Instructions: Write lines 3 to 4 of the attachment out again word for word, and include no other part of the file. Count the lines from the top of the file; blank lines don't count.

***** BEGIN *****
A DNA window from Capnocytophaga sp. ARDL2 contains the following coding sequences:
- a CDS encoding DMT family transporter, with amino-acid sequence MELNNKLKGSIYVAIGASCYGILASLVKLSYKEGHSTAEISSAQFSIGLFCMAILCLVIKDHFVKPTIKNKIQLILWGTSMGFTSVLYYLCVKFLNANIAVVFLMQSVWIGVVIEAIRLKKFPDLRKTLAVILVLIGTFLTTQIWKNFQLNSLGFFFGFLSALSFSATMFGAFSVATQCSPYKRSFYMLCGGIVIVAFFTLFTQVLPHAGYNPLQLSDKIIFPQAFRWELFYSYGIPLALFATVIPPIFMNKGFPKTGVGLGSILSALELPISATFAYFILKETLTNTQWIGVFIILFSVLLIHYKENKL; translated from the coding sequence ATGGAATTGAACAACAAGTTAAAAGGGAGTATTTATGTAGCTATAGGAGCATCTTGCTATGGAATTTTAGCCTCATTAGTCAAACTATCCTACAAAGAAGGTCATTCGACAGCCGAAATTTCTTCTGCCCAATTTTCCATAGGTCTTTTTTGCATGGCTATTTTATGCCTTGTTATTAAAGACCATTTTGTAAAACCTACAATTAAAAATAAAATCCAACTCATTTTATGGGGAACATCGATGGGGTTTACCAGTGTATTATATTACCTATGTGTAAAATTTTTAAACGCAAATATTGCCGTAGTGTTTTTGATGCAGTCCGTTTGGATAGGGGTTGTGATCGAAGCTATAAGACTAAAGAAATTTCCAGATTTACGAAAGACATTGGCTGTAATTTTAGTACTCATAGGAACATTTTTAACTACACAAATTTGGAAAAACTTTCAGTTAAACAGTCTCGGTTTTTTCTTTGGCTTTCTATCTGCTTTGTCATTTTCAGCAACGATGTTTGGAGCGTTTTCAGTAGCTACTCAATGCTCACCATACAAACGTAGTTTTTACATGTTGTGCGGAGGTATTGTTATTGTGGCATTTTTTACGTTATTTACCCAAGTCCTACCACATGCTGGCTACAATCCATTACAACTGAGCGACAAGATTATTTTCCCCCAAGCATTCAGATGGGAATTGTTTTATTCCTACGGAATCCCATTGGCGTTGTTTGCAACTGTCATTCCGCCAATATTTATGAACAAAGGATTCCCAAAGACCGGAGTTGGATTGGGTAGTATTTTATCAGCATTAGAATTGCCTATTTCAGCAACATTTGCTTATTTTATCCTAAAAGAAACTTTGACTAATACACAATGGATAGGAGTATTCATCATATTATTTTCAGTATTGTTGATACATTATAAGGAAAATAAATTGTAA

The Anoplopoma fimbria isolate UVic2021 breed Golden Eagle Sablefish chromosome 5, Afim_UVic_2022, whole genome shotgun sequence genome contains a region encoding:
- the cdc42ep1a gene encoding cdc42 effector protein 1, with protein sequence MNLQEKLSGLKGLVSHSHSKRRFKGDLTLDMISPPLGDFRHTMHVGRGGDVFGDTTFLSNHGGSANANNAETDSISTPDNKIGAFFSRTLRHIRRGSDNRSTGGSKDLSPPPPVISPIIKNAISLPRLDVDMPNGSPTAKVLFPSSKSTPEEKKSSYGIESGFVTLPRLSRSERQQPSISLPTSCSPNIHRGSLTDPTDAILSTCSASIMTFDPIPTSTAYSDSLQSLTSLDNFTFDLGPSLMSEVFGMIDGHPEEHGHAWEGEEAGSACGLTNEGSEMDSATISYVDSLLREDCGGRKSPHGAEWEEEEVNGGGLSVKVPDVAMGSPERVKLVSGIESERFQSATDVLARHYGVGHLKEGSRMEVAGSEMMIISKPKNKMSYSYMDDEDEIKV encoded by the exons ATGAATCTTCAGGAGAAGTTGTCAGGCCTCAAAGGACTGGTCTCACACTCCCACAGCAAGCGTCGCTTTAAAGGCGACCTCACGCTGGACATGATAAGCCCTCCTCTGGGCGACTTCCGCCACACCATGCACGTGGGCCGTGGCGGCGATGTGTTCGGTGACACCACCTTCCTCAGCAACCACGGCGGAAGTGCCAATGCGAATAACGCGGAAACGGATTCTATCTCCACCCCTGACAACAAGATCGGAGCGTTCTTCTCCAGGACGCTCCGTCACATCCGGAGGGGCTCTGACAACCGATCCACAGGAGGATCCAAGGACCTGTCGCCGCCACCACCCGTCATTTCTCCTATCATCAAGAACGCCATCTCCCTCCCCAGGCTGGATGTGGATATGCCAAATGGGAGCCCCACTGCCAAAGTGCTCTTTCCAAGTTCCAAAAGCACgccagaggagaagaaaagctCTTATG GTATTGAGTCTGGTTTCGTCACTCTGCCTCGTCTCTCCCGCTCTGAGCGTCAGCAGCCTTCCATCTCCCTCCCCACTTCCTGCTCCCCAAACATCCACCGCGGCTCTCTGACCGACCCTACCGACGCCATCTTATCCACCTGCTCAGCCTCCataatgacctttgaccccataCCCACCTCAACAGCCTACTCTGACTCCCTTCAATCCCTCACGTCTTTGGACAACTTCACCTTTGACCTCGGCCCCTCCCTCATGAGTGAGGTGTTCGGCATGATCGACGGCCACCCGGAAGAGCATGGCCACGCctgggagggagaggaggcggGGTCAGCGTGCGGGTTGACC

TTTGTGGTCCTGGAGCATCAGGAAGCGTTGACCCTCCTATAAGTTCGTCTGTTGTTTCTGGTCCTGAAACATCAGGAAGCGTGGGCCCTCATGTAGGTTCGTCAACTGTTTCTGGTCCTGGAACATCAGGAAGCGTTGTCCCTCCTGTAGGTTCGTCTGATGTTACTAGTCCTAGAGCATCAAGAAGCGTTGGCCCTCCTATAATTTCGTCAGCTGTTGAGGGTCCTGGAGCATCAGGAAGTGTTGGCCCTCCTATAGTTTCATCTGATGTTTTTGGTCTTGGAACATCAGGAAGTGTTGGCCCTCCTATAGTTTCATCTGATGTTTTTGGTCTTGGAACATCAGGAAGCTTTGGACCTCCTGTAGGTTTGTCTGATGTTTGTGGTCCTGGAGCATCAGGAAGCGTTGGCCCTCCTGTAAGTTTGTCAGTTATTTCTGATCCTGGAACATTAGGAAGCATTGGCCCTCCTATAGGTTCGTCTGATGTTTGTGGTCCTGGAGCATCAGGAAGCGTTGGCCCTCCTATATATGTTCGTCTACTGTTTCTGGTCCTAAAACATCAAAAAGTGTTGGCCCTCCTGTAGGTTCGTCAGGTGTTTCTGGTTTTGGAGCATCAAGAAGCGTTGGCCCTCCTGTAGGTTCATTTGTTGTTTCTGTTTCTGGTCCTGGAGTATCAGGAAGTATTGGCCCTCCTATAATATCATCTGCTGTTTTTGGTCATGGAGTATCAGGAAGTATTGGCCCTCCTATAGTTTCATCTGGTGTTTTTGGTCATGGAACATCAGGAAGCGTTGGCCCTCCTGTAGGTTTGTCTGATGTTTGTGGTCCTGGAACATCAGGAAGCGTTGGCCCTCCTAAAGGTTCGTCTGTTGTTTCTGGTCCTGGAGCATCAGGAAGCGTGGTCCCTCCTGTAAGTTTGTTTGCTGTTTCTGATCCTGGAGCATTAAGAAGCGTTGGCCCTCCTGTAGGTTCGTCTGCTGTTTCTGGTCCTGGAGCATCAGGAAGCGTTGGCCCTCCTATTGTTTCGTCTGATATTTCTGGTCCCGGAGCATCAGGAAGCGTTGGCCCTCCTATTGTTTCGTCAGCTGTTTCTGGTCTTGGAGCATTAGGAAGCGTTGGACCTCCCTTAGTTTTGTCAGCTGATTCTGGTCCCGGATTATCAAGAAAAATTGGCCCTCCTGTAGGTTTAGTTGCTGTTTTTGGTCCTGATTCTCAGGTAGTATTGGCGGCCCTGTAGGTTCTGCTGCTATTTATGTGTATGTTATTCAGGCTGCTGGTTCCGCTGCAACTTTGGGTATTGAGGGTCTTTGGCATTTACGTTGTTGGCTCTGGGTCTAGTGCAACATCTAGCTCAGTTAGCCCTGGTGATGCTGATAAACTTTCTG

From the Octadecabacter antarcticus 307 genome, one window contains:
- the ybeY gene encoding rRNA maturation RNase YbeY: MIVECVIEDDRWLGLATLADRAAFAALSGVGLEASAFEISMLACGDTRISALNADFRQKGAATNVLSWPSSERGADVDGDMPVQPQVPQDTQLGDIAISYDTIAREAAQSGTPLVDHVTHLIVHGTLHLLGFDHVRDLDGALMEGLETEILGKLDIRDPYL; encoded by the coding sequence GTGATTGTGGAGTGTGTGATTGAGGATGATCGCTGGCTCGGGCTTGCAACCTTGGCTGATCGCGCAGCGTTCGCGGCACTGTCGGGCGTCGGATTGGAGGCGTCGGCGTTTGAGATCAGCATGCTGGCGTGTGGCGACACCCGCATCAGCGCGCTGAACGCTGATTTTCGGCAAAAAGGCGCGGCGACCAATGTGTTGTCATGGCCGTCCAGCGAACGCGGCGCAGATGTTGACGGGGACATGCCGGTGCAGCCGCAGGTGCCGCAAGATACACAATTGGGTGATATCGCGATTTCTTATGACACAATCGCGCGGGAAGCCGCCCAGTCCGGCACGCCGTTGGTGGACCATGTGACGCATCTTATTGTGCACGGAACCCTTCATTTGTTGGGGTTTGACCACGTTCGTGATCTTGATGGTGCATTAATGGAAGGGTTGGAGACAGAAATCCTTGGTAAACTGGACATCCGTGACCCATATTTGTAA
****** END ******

The Anoplopoma fimbria isolate UVic2021 breed Golden Eagle Sablefish chromosome 5, Afim_UVic_2022, whole genome shotgun sequence genome contains a region encoding:
- the cdc42ep1a gene encoding cdc42 effector protein 1, with protein sequence MNLQEKLSGLKGLVSHSHSKRRFKGDLTLDMISPPLGDFRHTMHVGRGGDVFGDTTFLSNHGGSANANNAETDSISTPDNKIGAFFSRTLRHIRRGSDNRSTGGSKDLSPPPPVISPIIKNAISLPRLDVDMPNGSPTAKVLFPSSKSTPEEKKSSYGIESGFVTLPRLSRSERQQPSISLPTSCSPNIHRGSLTDPTDAILSTCSASIMTFDPIPTSTAYSDSLQSLTSLDNFTFDLGPSLMSEVFGMIDGHPEEHGHAWEGEEAGSACGLTNEGSEMDSATISYVDSLLREDCGGRKSPHGAEWEEEEVNGGGLSVKVPDVAMGSPERVKLVSGIESERFQSATDVLARHYGVGHLKEGSRMEVAGSEMMIISKPKNKMSYSYMDDEDEIKV encoded by the exons ATGAATCTTCAGGAGAAGTTGTCAGGCCTCAAAGGACTGGTCTCACACTCCCACAGCAAGCGTCGCTTTAAAGGCGACCTCACGCTGGACATGATAAGCCCTCCTCTGGGCGACTTCCGCCACACCATGCACGTGGGCCGTGGCGGCGATGTGTTCGGTGACACCACCTTCCTCAGCAACCACGGCGGAAGTGCCAATGCGAATAACGCGGAAACGGATTCTATCTCCACCCCTGACAACAAGATCGGAGCGTTCTTCTCCAGGACGCTCCGTCACATCCGGAGGGGCTCTGACAACCGATCCACAGGAGGATCCAAGGACCTGTCGCCGCCACCACCCGTCATTTCTCCTATCATCAAGAACGCCATCTCCCTCCCCAGGCTGGATGTGGATATGCCAAATGGGAGCCCCACTGCCAAAGTGCTCTTTCCAAGTTCCAAAAGCACgccagaggagaagaaaagctCTTATG GTATTGAGTCTGGTTTCGTCACTCTGCCTCGTCTCTCCCGCTCTGAGCGTCAGCAGCCTTCCATCTCCCTCCCCACTTCCTGCTCCCCAAACATCCACCGCGGCTCTCTGACCGACCCTACCGACGCCATCTTATCCACCTGCTCAGCCTCCataatgacctttgaccccataCCCACCTCAACAGCCTACTCTGACTCCCTTCAATCCCTCACGTCTTTGGACAACTTCACCTTTGACCTCGGCCCCTCCCTCATGAGTGAGGTGTTCGGCATGATCGACGGCCACCCGGAAGAGCATGGCCACGCctgggagggagaggaggcggGGTCAGCGTGCGGGTTGACC